Despite a 6-0 hammering by Israel their current World Cup Qualifying campaign for Brazil 2014 has been encouraging and a second bottom Group F finish will be an achievement. To date with three draws, some marginal defeats to the likes of Portugal and last week’s victory against Northern Ireland, the gap between notable victories appears to be closing. Half of the current squad play their football domestically with the rest spread across Belgium, France, The Netherlands, Switzerland and Scandanavia. Aurélien Joachim, the scorer of the winning goal in that famous victory against Albania in 2011 still leads the attack with 43 caps and also scored the opener against Northern Ireland. Number 10 midfielder and captain Rene Peters is the most capped player in the squad with 89 appearances closely followed by veteran defender Eric Hoffmann and the evergreen, and ever busy, goalkeeper Jonathan Joubert. The balance is kept by a young homegrown squad with the remaining majority in their early twenties.

These youngsters play their club football in the Luxembourg National Division, a 14-team competition first played in 1910. A traditional European league format is followed with the bottom teams relegated to the ever so formally titled second tier, ‘Division of Honour’. Fans are proud of its long history and there is one clear long-term leader, Jeunesse Esch, taking 28 titles between 1921 and 2010. The last decade however has not been so distinguished; with just two titles a new powerhouse has emerged. F91 Dudelange, only founded in 1991, have won ten championships in 14 seasons, but were pipped to this year’s crown by the unfashionable CS Fola Esch, breaking a drought of 83 years. Dudelange are the product of three struggling teams and have managed to attract a cluster of overseas talent helping them in their cause and even reached the second qualifying round of the UEFA Champions League in 2005, a remarkable feat for a Luxembourg club.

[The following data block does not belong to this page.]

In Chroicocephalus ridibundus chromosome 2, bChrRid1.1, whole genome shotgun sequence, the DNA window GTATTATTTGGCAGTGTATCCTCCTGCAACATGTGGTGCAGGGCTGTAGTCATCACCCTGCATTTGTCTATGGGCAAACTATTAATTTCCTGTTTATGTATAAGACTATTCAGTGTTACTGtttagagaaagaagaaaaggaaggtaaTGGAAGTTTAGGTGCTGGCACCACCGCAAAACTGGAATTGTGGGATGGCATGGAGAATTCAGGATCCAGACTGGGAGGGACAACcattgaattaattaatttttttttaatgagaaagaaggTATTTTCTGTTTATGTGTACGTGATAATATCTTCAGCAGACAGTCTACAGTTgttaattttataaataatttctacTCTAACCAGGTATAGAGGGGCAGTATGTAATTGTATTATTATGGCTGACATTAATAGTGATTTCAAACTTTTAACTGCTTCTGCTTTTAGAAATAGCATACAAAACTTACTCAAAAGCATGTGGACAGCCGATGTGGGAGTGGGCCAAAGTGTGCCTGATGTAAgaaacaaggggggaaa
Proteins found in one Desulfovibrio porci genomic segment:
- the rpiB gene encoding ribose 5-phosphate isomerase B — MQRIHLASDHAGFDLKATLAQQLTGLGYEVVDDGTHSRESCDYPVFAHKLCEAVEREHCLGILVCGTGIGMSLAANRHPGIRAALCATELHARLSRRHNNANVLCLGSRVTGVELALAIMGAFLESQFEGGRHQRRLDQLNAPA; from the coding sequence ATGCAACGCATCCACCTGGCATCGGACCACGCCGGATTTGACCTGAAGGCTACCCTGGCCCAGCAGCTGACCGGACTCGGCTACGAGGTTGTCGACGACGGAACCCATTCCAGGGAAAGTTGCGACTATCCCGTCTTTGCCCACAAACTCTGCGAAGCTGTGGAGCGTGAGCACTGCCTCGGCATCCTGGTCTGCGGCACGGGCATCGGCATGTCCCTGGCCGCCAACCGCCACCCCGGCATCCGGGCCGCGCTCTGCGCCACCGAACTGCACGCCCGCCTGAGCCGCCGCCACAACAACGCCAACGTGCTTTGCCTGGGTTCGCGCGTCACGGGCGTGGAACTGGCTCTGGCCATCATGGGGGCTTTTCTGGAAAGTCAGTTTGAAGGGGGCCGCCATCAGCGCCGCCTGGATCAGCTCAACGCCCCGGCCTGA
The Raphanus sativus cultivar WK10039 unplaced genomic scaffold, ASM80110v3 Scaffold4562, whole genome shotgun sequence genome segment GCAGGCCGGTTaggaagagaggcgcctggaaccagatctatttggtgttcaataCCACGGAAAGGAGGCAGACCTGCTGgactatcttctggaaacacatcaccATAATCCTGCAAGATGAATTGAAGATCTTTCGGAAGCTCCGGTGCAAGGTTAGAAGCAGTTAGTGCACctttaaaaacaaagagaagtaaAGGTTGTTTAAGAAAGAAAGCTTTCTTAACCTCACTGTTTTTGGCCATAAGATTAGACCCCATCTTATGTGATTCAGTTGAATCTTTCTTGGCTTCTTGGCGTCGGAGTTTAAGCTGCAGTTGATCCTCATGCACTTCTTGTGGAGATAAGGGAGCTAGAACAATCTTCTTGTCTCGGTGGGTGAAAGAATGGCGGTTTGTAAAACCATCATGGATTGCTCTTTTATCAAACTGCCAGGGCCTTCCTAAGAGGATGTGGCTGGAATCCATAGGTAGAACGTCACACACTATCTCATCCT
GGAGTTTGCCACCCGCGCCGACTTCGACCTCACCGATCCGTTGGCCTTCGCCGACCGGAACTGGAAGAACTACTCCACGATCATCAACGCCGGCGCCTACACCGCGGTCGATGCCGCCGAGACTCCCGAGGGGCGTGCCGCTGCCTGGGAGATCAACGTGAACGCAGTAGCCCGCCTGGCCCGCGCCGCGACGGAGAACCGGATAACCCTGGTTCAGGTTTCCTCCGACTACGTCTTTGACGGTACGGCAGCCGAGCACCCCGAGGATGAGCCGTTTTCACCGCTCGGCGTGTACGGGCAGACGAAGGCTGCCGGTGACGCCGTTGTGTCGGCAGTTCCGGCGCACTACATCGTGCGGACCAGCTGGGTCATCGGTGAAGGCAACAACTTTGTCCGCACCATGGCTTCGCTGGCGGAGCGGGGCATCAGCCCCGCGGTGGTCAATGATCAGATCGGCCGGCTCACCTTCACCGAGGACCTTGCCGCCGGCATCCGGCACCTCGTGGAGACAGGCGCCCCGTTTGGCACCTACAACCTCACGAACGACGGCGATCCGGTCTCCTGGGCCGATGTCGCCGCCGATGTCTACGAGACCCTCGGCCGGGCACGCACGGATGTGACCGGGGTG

The future of Luxembourg football has been given some priority despite their consistent reputation as plucky underdogs. In 2000 the Football Federation opened a centre of excellence, Centre de Formation National, to encourage and develop young talent but concerns have been vocal over the last decade that domestic clubs were signing too many foreign players, a common complaint across European football. The most celebrated players in Luxembourg’s history such as Pilot, Langers and Hellers all left their home to play in Belgium and France, an allure too strong for the ambitious youngsters and an obstacle the domestic league can still do little about in the current era. As talented players leave, they are replaced more often by foreigners. At national level Luxembourg will benefit from their youngsters’ experience abroad, but desperately need more memorable evenings like last Wednesday to get closer to the promised land; a major finals tournament appearance.